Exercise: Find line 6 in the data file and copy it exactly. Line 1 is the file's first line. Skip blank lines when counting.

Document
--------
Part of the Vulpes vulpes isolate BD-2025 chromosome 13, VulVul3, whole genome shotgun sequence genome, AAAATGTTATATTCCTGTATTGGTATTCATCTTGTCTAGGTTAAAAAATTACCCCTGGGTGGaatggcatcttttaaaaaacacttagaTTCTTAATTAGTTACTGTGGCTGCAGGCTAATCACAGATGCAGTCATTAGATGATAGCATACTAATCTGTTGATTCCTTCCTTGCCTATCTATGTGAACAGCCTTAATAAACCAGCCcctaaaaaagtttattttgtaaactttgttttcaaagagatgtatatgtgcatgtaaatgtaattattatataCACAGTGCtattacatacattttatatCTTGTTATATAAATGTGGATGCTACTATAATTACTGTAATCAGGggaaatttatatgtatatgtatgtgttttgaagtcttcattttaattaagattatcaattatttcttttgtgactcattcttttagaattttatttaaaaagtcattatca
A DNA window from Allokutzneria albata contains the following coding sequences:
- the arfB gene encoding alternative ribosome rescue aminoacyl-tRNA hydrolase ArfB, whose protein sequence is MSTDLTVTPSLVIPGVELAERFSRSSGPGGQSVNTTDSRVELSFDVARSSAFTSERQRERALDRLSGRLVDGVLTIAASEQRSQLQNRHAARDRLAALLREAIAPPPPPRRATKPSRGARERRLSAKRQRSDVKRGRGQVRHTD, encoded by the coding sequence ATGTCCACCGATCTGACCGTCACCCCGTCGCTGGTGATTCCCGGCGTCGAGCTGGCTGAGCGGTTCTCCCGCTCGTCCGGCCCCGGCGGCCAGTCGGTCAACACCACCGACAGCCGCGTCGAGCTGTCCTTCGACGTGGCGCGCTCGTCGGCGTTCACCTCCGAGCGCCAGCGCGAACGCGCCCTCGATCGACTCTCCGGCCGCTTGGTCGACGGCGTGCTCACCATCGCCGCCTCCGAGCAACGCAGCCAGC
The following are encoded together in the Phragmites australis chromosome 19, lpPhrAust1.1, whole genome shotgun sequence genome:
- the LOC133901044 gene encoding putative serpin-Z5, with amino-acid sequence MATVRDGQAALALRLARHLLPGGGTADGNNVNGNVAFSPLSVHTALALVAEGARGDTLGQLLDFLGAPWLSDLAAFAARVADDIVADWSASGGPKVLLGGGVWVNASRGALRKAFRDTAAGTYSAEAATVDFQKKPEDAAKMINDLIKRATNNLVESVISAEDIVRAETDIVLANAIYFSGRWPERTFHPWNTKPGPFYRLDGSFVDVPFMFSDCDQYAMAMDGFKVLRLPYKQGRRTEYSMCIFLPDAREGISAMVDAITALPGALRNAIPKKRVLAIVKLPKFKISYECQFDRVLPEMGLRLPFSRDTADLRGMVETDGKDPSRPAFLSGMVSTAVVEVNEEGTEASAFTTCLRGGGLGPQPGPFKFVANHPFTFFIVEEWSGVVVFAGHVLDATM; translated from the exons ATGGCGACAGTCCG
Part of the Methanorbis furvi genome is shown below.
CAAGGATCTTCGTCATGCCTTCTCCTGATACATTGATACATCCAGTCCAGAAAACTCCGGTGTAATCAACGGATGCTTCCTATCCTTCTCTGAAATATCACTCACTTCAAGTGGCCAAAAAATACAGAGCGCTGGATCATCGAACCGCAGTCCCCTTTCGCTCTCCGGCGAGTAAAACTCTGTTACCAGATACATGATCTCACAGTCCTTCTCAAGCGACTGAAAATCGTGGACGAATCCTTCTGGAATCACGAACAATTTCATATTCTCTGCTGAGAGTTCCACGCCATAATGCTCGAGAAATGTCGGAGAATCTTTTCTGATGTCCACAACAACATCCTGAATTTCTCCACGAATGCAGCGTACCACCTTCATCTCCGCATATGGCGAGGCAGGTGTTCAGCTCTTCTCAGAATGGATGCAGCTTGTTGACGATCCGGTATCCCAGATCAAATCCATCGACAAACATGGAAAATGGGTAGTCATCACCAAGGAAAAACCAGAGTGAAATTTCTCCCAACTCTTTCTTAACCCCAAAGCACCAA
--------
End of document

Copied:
Part of the Methanorbis furvi genome is shown below.